This can happen months or even years after head trauma or micro-stroke. Imagine going in a year after a head injury and trying to explain that you are having these symptoms and being taken seriously. Especially with a new crop of experts insisting that almost all chronic pain has a psychogenic origin. Well, we don’t have to imagine. Just look at the case of Ryan Larkin. Ryan was the son of a Navy Seal and went on to become one himself, serving as a combat medic and volunteering to serve back-to-back tours in Iraq and Afghanistan. He served on four heavy combat tours between 2008 and 2013, where he also worked as an explosives breacher. Seals are multitalented. He was also qualified as a sniper. These are the only Navy guys that Marines like me revere. The breacher position put him near to the powerful blasts used to blow open doors and walls.

These continuous shocks to the brain are often ignored by the military and VA but often cause visible changes only on biopsy, being invisible to CT, MRI, and even PET.

This is called astroglial scarring and is readily apparent on microscopic staining. When Ryan went home, his family noted that he was anxious and confused, plagued by nightmares, but he still taught breaching classes to new Seals, again putting him close to multiple explosions. When his symptoms became severe, including excruciating headaches, he was diagnosed with PTSD and, over a two-year period, was placed on over 40 different prescription medications. These either made him feel worse or did not help at all, and he became disillusioned with the explanation that it was PTSD and, thus, “only in his head.” He got worse and was designated operationally unfit, and getting angry and continuing to complain got him labeled mentally unstable.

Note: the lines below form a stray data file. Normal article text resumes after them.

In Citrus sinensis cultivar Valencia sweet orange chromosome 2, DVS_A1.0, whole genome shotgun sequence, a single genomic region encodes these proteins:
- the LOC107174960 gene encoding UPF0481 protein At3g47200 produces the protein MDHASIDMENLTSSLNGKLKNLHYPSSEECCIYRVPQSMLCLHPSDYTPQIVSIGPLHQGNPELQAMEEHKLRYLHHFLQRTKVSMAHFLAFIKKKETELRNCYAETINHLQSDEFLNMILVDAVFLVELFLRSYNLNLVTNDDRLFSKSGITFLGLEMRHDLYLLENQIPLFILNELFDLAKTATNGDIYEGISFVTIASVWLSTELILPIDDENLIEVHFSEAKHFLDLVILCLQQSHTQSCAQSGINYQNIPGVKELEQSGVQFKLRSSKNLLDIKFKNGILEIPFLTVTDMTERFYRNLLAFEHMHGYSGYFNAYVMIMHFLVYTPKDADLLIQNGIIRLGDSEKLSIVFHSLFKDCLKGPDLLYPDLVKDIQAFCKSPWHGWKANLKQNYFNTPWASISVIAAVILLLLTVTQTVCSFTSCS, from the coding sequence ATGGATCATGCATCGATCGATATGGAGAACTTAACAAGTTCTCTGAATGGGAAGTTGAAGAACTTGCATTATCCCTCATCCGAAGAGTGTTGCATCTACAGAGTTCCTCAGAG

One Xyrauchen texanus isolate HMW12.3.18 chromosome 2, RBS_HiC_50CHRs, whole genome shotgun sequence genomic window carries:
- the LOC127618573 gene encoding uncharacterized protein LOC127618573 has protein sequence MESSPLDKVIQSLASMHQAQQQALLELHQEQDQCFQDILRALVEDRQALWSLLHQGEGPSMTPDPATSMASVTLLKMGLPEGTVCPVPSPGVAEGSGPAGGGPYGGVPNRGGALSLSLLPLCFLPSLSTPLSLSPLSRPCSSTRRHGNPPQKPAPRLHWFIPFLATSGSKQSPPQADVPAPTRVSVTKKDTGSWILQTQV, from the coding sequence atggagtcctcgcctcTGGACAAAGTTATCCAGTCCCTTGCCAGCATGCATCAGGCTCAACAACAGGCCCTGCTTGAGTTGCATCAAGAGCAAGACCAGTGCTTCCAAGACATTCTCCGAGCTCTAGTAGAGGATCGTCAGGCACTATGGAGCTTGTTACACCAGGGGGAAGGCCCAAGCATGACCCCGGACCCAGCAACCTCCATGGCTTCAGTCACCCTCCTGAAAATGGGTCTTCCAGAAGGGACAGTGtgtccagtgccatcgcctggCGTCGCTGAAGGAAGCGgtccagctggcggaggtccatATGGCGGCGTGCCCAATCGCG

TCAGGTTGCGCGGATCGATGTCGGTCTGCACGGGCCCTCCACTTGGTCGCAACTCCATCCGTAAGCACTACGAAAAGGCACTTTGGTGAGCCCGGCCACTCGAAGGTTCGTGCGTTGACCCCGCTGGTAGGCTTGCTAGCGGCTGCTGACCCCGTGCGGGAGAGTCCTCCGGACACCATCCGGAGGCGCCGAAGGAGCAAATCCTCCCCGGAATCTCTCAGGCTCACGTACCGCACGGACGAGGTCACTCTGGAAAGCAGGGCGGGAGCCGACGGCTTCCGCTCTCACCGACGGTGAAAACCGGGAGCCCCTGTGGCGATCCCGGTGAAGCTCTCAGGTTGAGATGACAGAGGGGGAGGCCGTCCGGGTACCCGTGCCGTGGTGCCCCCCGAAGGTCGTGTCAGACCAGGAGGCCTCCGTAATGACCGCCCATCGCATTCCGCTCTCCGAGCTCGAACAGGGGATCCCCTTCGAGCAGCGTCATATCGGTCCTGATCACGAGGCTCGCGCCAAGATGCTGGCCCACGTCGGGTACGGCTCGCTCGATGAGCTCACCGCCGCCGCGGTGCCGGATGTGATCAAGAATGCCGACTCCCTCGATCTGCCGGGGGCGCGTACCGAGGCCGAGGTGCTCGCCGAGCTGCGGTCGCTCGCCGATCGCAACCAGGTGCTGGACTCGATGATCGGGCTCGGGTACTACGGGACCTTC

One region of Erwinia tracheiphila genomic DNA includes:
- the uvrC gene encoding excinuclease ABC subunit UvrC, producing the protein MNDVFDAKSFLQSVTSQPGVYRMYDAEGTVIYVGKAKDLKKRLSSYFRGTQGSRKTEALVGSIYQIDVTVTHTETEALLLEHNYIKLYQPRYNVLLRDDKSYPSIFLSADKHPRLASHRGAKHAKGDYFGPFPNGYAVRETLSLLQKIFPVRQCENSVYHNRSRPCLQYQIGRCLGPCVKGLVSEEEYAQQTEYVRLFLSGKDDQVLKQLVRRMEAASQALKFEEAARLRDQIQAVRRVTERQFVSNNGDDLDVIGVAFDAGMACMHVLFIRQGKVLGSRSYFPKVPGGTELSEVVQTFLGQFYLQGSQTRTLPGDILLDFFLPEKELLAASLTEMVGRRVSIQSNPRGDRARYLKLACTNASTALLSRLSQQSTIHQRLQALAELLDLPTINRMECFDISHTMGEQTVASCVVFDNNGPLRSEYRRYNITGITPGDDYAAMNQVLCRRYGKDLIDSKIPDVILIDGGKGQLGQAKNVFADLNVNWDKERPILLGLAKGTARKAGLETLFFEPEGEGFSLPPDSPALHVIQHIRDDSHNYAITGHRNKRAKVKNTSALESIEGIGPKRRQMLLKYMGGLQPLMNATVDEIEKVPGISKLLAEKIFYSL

This is the favorite refuge of a defensive physician. We don’t know what it is, so it must be nothing. Ryan felt abandoned by the nation he had dedicated his life to serving and felt like he was a drain on his family. Ryan told his family that he wanted his body donated to traumatic brain injury research and took his life. On autopsy, the brain damage was obvious. A real physical problem that would have probably given him the respect and dignity of treatment and compassion. Unlike those designated “in the mind.” Ignoring what our patients tell us, acting like they are just making things up, and blaming everything on some childhood trauma does nothing to treat the underlying problem. And Ryan is not alone. After initially saying that there were no injuries, the US military now admits that 64 troops suffered from TBI during a missile attack in Iraq.

And it is not only the warrior who suffers; it is also their families and, sometimes, complete strangers. Eighteen people were killed in a mass shooting in Maine by Army reservist Robert Card, age 40. After his death at his own hand, he was found to be suffering from TBI. Showing significant degeneration and white matter inflammation. The dangers of refusing to believe what your patient tells you is happening are not always so stark. Most often, some woman traumatized in their youth are traumatized again when their pain is disregarded and she is treated with condescension. Many of these victims choose a much quieter way out, harming no one but themselves but leaving the world a much poorer and sadder place without them. It is time to stop ignoring what is obvious. These people have real pain and deserve real treatment.

L. Joseph Parker is a distinguished professional with a diverse and accomplished career spanning the fields of science, military service, and medical practice. He currently serves as the chief science officer and operations officer, Advanced Research Concepts LLC, a pioneering company dedicated to propelling humanity into the realms of space exploration. At Advanced Research Concepts LLC, Dr. Parker leads a team of experts committed to developing innovative solutions for the complex challenges of space travel, including space transportation, energy storage, radiation shielding, artificial gravity, and space-related medical issues. 

He can be reached on LinkedIn and YouTube.